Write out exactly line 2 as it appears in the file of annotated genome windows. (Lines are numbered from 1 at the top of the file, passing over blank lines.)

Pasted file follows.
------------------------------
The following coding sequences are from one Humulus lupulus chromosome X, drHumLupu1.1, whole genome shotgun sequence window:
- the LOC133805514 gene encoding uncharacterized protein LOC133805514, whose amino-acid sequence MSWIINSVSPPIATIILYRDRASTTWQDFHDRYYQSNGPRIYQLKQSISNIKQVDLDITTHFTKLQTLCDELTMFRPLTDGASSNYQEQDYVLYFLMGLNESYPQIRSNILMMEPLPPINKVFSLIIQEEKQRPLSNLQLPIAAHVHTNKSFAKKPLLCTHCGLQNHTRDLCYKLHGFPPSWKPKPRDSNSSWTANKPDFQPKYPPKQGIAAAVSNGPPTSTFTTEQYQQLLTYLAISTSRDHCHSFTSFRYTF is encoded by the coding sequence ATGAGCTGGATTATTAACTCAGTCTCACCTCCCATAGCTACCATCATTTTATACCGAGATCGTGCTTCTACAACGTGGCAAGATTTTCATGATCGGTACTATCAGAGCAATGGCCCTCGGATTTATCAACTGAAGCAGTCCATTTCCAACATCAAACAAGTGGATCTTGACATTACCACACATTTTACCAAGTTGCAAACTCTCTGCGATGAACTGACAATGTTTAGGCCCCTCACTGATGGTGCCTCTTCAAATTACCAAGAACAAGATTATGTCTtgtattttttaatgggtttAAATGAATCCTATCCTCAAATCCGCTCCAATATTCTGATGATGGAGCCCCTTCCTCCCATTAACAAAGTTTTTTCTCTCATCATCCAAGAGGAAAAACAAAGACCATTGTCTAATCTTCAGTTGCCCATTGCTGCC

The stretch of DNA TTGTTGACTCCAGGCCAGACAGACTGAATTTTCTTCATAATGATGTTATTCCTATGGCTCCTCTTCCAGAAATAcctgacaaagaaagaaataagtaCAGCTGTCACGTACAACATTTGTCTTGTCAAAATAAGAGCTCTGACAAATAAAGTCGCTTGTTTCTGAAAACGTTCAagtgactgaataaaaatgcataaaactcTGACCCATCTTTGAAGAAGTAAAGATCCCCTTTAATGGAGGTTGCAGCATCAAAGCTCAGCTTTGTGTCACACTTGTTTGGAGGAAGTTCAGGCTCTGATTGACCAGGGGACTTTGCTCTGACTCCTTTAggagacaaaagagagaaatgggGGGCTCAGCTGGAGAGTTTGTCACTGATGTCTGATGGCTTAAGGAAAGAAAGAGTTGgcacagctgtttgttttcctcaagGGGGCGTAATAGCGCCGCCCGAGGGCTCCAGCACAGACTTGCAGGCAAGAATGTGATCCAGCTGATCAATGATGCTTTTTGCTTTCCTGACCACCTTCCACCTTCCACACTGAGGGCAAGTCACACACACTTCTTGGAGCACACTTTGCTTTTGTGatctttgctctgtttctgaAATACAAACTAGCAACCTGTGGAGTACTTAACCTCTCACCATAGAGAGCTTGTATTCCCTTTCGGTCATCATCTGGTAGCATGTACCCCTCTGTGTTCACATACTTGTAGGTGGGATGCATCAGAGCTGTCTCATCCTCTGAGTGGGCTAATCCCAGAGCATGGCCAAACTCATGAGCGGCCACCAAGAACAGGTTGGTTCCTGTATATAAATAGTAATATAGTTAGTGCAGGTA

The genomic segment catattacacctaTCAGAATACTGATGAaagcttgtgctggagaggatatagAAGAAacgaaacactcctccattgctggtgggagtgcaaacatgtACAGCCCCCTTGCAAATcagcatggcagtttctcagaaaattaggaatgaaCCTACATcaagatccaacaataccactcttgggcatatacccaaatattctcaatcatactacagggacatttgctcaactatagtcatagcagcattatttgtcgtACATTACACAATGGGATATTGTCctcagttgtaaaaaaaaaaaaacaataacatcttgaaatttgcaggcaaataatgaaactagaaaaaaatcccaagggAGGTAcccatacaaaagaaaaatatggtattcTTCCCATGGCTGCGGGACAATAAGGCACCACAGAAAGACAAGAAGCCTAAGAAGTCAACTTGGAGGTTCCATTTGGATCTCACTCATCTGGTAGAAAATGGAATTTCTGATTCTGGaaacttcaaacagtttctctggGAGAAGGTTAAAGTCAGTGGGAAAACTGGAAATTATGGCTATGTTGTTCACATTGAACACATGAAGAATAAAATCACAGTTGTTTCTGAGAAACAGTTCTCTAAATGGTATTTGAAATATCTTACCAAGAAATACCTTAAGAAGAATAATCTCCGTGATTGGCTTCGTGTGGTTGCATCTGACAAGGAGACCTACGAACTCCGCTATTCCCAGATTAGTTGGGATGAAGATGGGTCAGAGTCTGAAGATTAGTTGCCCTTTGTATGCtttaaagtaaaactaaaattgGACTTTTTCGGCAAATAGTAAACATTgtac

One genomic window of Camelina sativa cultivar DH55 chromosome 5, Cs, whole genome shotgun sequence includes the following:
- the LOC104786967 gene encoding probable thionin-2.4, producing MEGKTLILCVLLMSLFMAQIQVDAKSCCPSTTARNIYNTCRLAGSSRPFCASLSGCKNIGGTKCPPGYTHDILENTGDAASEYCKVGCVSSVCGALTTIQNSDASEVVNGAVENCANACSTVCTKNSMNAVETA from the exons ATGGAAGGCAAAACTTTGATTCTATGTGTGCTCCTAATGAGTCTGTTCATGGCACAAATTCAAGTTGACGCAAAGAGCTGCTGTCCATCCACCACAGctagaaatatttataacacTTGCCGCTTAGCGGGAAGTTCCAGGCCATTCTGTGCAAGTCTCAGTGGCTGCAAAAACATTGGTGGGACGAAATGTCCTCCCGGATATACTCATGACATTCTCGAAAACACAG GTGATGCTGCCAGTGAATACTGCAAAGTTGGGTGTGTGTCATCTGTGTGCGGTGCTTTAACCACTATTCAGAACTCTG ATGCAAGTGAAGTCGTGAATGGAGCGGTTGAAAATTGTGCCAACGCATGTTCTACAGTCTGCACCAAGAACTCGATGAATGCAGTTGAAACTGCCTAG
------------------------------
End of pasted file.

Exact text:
- the LOC133805514 gene encoding uncharacterized protein LOC133805514, whose amino-acid sequence MSWIINSVSPPIATIILYRDRASTTWQDFHDRYYQSNGPRIYQLKQSISNIKQVDLDITTHFTKLQTLCDELTMFRPLTDGASSNYQEQDYVLYFLMGLNESYPQIRSNILMMEPLPPINKVFSLIIQEEKQRPLSNLQLPIAAHVHTNKSFAKKPLLCTHCGLQNHTRDLCYKLHGFPPSWKPKPRDSNSSWTANKPDFQPKYPPKQGIAAAVSNGPPTSTFTTEQYQQLLTYLAISTSRDHCHSFTSFRYTF is encoded by the coding sequence ATGAGCTGGATTATTAACTCAGTCTCACCTCCCATAGCTACCATCATTTTATACCGAGATCGTGCTTCTACAACGTGGCAAGATTTTCATGATCGGTACTATCAGAGCAATGGCCCTCGGATTTATCAACTGAAGCAGTCCATTTCCAACATCAAACAAGTGGATCTTGACATTACCACACATTTTACCAAGTTGCAAACTCTCTGCGATGAACTGACAATGTTTAGGCCCCTCACTGATGGTGCCTCTTCAAATTACCAAGAACAAGATTATGTCTtgtattttttaatgggtttAAATGAATCCTATCCTCAAATCCGCTCCAATATTCTGATGATGGAGCCCCTTCCTCCCATTAACAAAGTTTTTTCTCTCATCATCCAAGAGGAAAAACAAAGACCATTGTCTAATCTTCAGTTGCCCATTGCTGCC